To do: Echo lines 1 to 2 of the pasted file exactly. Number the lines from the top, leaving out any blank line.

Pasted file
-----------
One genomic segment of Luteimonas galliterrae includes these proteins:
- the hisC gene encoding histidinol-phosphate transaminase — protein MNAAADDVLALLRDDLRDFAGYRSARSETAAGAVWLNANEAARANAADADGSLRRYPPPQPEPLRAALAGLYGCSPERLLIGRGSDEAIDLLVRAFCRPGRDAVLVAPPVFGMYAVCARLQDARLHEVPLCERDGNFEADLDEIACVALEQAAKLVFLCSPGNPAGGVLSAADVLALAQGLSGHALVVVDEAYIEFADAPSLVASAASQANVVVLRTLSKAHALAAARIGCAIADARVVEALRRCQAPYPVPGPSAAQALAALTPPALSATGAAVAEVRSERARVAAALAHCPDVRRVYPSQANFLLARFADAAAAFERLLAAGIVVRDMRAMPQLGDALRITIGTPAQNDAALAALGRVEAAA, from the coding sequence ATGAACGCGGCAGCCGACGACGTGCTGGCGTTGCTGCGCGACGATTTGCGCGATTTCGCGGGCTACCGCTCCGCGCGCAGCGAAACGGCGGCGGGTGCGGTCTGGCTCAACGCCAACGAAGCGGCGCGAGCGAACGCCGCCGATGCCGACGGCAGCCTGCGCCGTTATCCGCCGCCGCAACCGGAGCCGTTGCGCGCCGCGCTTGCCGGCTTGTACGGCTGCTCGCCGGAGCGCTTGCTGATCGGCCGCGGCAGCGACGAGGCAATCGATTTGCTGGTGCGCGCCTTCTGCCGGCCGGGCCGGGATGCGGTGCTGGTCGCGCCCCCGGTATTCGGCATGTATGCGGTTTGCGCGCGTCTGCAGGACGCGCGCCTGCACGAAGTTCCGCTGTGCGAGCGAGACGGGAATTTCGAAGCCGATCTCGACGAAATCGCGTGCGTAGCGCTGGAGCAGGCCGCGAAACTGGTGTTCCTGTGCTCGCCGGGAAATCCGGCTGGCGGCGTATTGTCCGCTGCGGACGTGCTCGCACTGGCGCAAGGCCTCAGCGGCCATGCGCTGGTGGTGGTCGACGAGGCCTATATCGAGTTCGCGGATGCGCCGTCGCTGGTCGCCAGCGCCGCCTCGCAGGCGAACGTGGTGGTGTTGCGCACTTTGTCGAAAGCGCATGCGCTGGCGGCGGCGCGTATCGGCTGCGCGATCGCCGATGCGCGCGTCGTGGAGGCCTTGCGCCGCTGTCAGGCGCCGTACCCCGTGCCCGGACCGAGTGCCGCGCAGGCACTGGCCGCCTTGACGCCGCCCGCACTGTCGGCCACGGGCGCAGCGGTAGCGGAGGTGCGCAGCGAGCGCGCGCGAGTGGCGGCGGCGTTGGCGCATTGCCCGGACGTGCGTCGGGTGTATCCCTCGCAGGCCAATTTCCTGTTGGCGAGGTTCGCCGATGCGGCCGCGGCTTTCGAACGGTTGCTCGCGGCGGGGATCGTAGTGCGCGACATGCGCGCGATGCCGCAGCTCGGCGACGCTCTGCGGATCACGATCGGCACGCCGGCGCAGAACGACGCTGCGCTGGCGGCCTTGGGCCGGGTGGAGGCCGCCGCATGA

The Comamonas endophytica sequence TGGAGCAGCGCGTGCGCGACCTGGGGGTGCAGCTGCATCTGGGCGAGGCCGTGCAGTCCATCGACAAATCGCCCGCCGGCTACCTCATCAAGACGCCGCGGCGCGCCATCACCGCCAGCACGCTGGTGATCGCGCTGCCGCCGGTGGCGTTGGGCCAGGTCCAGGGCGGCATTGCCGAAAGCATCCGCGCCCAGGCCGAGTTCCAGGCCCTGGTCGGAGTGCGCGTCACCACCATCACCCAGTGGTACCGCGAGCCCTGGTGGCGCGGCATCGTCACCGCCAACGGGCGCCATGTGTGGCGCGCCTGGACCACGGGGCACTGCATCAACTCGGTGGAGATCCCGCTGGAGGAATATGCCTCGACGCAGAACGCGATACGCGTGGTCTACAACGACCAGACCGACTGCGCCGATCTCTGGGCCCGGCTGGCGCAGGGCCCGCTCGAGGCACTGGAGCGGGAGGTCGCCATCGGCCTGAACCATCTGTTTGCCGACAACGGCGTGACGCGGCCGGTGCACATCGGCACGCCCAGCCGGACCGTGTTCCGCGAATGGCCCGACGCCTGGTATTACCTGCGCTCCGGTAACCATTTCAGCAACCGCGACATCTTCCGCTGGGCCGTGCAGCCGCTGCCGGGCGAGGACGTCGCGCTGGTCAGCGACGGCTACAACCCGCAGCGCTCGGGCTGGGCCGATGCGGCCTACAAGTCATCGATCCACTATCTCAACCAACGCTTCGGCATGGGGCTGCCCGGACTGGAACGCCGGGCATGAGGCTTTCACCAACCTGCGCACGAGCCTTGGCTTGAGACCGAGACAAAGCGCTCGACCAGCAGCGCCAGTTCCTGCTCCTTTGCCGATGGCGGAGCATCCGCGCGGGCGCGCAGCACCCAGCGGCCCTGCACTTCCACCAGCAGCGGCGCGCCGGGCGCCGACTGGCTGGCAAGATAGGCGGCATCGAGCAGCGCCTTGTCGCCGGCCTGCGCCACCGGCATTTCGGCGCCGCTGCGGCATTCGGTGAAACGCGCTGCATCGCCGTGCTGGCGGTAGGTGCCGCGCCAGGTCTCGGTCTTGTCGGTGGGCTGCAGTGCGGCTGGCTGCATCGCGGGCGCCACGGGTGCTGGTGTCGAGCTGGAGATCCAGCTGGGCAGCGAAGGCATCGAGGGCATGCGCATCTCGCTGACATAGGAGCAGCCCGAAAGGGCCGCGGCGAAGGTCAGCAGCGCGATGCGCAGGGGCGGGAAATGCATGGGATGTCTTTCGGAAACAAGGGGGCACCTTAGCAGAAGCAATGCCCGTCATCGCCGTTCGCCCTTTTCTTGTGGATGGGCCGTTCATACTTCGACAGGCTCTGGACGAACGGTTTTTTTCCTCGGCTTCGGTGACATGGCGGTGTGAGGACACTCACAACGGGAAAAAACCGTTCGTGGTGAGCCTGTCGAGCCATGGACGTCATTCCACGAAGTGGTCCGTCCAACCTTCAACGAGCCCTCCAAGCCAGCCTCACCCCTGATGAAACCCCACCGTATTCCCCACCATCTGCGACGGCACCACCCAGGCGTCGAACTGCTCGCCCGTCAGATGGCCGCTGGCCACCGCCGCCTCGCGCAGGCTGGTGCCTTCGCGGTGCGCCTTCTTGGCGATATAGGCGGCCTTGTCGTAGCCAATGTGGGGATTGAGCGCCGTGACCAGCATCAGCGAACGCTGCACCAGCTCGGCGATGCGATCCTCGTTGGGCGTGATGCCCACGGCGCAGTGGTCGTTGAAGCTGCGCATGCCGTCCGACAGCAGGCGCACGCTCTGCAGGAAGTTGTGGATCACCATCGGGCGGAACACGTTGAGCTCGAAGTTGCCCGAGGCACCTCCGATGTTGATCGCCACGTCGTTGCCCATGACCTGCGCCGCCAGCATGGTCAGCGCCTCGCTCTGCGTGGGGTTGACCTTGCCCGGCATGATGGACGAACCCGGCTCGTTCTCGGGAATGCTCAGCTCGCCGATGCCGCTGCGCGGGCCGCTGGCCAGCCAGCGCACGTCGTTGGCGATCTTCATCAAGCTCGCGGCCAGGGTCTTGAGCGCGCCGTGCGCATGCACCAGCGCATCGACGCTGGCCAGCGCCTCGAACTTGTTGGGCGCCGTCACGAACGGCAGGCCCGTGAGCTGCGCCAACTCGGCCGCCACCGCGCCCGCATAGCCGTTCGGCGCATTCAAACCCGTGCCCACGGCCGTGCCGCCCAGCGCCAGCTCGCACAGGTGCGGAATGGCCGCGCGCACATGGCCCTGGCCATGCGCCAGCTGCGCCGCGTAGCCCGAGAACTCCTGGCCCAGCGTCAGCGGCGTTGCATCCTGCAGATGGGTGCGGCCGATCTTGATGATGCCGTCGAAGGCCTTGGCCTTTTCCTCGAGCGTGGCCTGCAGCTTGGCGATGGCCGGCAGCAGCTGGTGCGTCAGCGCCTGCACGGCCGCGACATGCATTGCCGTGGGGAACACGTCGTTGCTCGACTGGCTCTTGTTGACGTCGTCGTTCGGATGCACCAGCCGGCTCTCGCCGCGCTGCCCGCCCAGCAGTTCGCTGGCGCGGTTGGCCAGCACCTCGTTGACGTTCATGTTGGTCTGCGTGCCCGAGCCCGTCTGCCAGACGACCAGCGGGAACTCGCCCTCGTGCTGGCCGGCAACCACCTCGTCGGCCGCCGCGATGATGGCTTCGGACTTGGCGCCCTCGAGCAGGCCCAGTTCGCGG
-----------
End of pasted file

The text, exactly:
One genomic segment of Luteimonas galliterrae includes these proteins:
- the hisC gene encoding histidinol-phosphate transaminase — protein MNAAADDVLALLRDDLRDFAGYRSARSETAAGAVWLNANEAARANAADADGSLRRYPPPQPEPLRAALAGLYGCSPERLLIGRGSDEAIDLLVRAFCRPGRDAVLVAPPVFGMYAVCARLQDARLHEVPLCERDGNFEADLDEIACVALEQAAKLVFLCSPGNPAGGVLSAADVLALAQGLSGHALVVVDEAYIEFADAPSLVASAASQANVVVLRTLSKAHALAAARIGCAIADARVVEALRRCQAPYPVPGPSAAQALAALTPPALSATGAAVAEVRSERARVAAALAHCPDVRRVYPSQANFLLARFADAAAAFERLLAAGIVVRDMRAMPQLGDALRITIGTPAQNDAALAALGRVEAAA, from the coding sequence ATGAACGCGGCAGCCGACGACGTGCTGGCGTTGCTGCGCGACGATTTGCGCGATTTCGCGGGCTACCGCTCCGCGCGCAGCGAAACGGCGGCGGGTGCGGTCTGGCTCAACGCCAACGAAGCGGCGCGAGCGAACGCCGCCGATGCCGACGGCAGCCTGCGCCGTTATCCGCCGCCGCAACCGGAGCCGTTGCGCGCCGCGCTTGCCGGCTTGTACGGCTGCTCGCCGGAGCGCTTGCTGATCGGCCGCGGCAGCGACGAGGCAATCGATTTGCTGGTGCGCGCCTTCTGCCGGCCGGGCCGGGATGCGGTGCTGGTCGCGCCCCCGGTATTCGGCATGTATGCGGTTTGCGCGCGTCTGCAGGACGCGCGCCTGCACGAAGTTCCGCTGTGCGAGCGAGACGGGAATTTCGAAGCCGATCTCGACGAAATCGCGTGCGTAGCGCTGGAGCAGGCCGCGAAACTGGTGTTCCTGTGCTCGCCGGGAAATCCGGCTGGCGGCGTATTGTCCGCTGCGGACGTGCTCGCACTGGCGCAAGGCCTCAGCGGCCATGCGCTGGTGGTGGTCGACGAGGCCTATATCGAGTTCGCGGATGCGCCGTCGCTGGTCGCCAGCGCCGCCTCGCAGGCGAACGTGGTGGTGTTGCGCACTTTGTCGAAAGCGCATGCGCTGGCGGCGGCGCGTATCGGCTGCGCGATCGCCGATGCGCGCGTCGTGGAGGCCTTGCGCCGCTGTCAGGCGCCGTACCCCGTGCCCGGACCGAGTGCCGCGCAGGCACTGGCCGCCTTGACGCCGCCCGCACTGTCGGCCACGGGCGCAGCGGTAGCGGAGGTGCGCAGCGAGCGCGCGCGAGTGGCGGCGGCGTTGGCGCATTGCCCGGACGTGCGTCGGGTGTATCCCTCGCAGGCCAATTTCCTGTTGGCGAGGTTCGCCGATGCGGCCGCGGCTTTCGAACGGTTGCTCGCGGCGGGGATCGTAGTGCGCGACATGCGCGCGATGCCGCAGCTCGGCGACGCTCTGCGGATCACGATCGGCACGCCGGCGCAGAACGACGCTGCGCTGGCGGCCTTGGGCCGGGTGGAGGCCGCCGCATGA